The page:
Frisky fish have taken advantage of a river pulse to spawn in the waters of the Murray River. A small, fast flowing event took place in October 2015, designed by the NSW Department of Primary Industries (Fisheries) and Victoria’s Arthur Rylah Institute, to support native fish breeding.  And it appears to have been a success…

Monitoring has detected promising numbers of native fish larvae in both NSW and Victoria.  This is great news as fish, like Golden perch and Silver perch, are ‘flow-dependent specialists; which means that they require water to be flowing quickly at the right time of year in order to breed successfully.   The biological rhythms of the fish are linked to changes in water speed, temperature, depth and turbulence.  This means that when the conditions are right they start to breed, and the intensity of that breeding increases with higher flows, particularly those that inundate the flood plain.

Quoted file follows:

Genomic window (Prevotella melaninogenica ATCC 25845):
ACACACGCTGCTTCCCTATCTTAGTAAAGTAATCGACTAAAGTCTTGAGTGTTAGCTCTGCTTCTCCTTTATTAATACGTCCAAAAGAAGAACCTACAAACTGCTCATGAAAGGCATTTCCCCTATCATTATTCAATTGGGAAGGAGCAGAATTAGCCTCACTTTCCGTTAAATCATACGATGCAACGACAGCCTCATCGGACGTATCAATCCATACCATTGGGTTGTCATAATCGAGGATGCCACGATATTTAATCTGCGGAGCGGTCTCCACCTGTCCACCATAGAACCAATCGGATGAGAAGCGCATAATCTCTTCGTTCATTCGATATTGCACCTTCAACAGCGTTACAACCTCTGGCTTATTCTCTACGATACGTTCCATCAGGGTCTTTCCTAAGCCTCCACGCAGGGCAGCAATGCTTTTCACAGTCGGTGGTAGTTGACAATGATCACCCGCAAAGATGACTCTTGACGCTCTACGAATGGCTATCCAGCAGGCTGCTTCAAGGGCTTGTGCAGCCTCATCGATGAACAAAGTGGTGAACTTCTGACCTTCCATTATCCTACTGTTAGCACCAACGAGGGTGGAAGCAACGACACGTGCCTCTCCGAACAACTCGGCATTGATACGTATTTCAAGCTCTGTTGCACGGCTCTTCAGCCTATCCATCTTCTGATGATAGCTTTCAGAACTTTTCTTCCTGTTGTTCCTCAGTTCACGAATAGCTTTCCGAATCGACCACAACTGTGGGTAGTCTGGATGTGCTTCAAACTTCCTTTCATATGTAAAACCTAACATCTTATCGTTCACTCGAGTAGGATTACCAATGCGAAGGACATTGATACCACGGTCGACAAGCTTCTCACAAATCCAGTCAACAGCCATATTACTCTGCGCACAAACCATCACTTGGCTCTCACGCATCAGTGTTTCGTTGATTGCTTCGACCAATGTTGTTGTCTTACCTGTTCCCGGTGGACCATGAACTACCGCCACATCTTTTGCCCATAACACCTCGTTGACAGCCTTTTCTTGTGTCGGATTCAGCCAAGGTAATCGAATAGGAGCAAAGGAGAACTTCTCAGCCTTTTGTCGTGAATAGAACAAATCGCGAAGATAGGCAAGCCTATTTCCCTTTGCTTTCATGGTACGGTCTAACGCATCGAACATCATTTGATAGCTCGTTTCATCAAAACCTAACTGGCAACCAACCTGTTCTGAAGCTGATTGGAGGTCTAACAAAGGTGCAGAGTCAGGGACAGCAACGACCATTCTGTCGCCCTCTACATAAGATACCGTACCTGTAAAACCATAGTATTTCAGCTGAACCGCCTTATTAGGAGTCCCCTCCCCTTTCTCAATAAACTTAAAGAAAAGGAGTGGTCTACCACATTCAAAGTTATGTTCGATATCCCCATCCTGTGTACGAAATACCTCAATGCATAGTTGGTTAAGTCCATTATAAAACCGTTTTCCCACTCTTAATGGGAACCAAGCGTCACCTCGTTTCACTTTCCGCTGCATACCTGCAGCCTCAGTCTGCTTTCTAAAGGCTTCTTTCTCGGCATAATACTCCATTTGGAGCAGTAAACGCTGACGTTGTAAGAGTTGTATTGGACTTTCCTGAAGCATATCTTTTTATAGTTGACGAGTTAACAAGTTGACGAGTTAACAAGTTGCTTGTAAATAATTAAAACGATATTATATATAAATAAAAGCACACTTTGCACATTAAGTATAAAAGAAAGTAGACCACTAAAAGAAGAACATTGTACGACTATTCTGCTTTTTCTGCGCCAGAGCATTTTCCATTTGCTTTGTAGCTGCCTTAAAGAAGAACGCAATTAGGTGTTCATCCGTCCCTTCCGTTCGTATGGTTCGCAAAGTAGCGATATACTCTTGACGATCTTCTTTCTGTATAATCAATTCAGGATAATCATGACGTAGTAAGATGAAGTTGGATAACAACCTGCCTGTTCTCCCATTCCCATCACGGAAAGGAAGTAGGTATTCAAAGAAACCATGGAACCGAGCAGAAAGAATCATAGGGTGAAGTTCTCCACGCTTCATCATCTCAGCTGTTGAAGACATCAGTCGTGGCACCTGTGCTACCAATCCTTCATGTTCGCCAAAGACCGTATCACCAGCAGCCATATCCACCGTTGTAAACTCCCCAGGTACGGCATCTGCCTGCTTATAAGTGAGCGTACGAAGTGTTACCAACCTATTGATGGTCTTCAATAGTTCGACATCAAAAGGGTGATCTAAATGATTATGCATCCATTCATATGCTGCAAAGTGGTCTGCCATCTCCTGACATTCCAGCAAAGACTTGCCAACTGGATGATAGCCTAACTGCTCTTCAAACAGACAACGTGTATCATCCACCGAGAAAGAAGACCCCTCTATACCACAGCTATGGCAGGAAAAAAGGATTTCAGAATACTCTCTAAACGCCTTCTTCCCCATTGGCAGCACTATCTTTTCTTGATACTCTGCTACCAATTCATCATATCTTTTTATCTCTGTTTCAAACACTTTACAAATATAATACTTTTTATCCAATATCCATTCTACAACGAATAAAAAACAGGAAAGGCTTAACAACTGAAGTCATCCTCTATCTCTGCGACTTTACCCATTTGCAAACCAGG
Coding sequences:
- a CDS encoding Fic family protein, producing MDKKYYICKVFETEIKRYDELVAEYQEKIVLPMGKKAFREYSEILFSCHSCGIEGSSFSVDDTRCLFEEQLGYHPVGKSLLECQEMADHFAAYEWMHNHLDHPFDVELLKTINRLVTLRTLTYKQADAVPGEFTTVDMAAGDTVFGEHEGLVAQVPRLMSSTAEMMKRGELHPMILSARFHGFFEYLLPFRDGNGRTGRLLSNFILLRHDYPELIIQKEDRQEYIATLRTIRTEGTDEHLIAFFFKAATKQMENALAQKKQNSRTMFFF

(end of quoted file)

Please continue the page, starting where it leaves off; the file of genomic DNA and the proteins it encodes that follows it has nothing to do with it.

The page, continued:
After spawning, perch eggs and larvae drift downstream for days and/or weeks before settling into juvenile habitat.  If river flows are high enough and water is flowing over the river bank or out into the creeks, the juveniles move with it into the nutrient-rich waters of the floodplain where they grow into much bigger fish,before returning to the river when waters recede.

Fish eggs
Fish eggs. Photo Reiner Rehwinkel


Native fish at larval stage
Native fish at larval stage. Photo credit: Reiner Rehwinkel

It is possible for Golden perch and Silver perch to spawn without floods or flow pulses, but spawning intensity may be reduced.  This work will be used to enable water managers using environmental flows to target fish needs and deliver water most effectively.

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Great news for Golden perch in Murrumbidgee